In the past five years, 15,000 pregnancy discrimination claims have been filed in the U.S.
That’s mind boggling unless you’re a Benefits professional. You know that despite having laws that prevent pregnancy discrimination in the workplace, it still happens. And you know it has negative effects on the woman’s career, such as lower salaries and being passed over for promotions. But did you know that it can have physical health repercussions for the employee and her child?
The American Psychological Association studies found “perceived pregnancy discrimination indirectly relates to increased levels of postpartum depression symptoms for the mothers, and lower birth weights, lower gestational ages, and increased number of doctors’ visits for the babies, via perceived stress of the mothers during pregnancy.”
It’s obvious to see how postpartum depressive symptoms would affect a mother’s work performance, but affect her child? Just goes to show how a bad action by an untrained manager can have far reaching implications.
And the suffering doesn’t stop after the pregnancy, according to follow-up research, those same women continued to suffer the ill effects of their discrimination experience – poorer health, depressive symptoms and parental stress. Luckily, for their babies their ill effects ended after a few years.
As a Benefits pro, you have the power to help these parents-to-be and their unborn children, by not only educating executives, supervisors and managers on pregnancy discrimination, but by following these five evidence-based practices, as reported by Harvard Business Review.
This benefit has been gaining momentum for years now, and it seems to have taken an especially strong foothold since the pandemic started. One reason for this is the Great Resignation. Employers are amping up their benefit offerings to retain and attract employees. Offering parental leave programs that go above and beyond the basic six weeks of paid or unpaid leave is now becoming the norm. People want paid leave. They want three or more months of it, and they want their spouse to be able to be home to help. Plus, significant others in the workplace want time to bond with their children, too.
And while these studies talk about pregnancy in the workplace, companies are now offering parental paid leave for adoptions and fostering, too.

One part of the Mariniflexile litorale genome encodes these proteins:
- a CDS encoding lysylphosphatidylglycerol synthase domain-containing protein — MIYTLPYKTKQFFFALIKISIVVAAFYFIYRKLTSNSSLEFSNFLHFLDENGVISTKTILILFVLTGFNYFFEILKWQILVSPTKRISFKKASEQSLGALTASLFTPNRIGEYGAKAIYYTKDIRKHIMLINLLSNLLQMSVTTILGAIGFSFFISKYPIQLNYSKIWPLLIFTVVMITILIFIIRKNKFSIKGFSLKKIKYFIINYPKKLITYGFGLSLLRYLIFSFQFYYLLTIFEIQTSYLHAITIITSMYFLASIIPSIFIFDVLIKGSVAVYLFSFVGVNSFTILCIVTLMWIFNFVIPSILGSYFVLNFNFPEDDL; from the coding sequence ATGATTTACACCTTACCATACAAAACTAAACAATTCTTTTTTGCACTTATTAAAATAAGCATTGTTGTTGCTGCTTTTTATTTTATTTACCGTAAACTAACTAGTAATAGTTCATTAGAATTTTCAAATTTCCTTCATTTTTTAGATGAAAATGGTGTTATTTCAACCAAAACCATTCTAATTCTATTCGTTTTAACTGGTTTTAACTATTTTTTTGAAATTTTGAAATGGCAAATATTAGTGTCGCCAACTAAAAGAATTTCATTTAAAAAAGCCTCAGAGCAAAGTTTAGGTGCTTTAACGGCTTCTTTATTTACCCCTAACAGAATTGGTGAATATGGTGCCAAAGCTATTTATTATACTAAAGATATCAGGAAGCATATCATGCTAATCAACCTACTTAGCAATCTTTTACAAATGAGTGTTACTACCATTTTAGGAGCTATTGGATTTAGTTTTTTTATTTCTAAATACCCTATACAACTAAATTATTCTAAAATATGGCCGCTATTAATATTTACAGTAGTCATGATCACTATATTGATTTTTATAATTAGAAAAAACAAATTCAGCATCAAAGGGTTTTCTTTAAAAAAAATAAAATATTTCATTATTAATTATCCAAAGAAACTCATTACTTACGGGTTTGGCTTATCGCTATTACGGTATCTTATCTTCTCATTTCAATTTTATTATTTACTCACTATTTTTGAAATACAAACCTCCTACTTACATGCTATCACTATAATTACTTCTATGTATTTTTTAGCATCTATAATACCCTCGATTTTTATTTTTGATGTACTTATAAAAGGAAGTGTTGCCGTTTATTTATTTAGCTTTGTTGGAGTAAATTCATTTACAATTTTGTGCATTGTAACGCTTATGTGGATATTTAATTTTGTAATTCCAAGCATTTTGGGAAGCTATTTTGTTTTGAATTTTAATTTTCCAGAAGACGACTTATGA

Helping your employees get these kinds of benefits creates a supportive and happy work environment. Pregnant employees and their significant others have less to worry about because they don’t have to figure out how they’re going to swing three to six weeks without pay. And as we’ve said before, less financial stress leads to happier, more productive employees.
Flexibility is key when it comes to pregnant employees. Allowing them to work remotely and when they’re feeling their best is important. It lessens the stress of having to commute, and work when they’re experiencing pregnancy-related illnesses.
Pregnant employees don’t want to be seen as week or incapable of doing their job. Offering remote work and time flexibility to all employees removes the stigma of giving preferential treatment because someone is pregnant, and allows them to do their jobs.
And as we keep saying, employees who are less stressed are happier and more productive.
Time off for appointments
Prenatal care requires doctor visits … lots of them. And pregnant employees often feel pressured to schedule appointments when they don’t interfere with work. However, this shouldn’t be.
Letting employees know you understand they’ll have monthly and weekly doctor appointments, and it’s OK to schedule them at their convenience, shows the company understands and cares about their health and the health of their baby. That in turn creates healthy, loyal employees.
Another study looked at the daily experiences of stress and social support during pregnancy. Lo and behold, the results showed that employees who felt supported by co-workers and bosses had the largest reduction in stress. That in turn was tied to long-term reductions in postpartum depression and a faster recovery after the birth of their child – a win for the employee and the company.
Meet with managers and encourage them to sit down with pregnant employees and find out what “social opportunities” they want and need before, during and after work hours. Maybe they want to set up coffee breaks or group session with other new parents for advice.
Also, find out if they want co-worker connections after they take leave. Do they want to be included on emails or Zoom meetings? Have managers find out and give pregnant employees what they want. And remind managers to always defer to pregnant employees’ preferences.
Doing this shows employees your attentive and supportive of their needs. This goes a long way in creating loyal happy employees.
A company that creates an inclusive climate allows their employees – pregnant or not – the ability to thrive. When people aren’t worried about their jobs, money, etc., they’re happy and productive.
Remind managers that working in an inclusive environment promotes psychological safety. And “employees’ experiences of inclusion are directly linked to managers’ inclusive leadership behaviors,” according to research by Catalyst.org.
Asking questions and listening to what their pregnant employees say promotes an inclusive environment. Empathy goes a long way!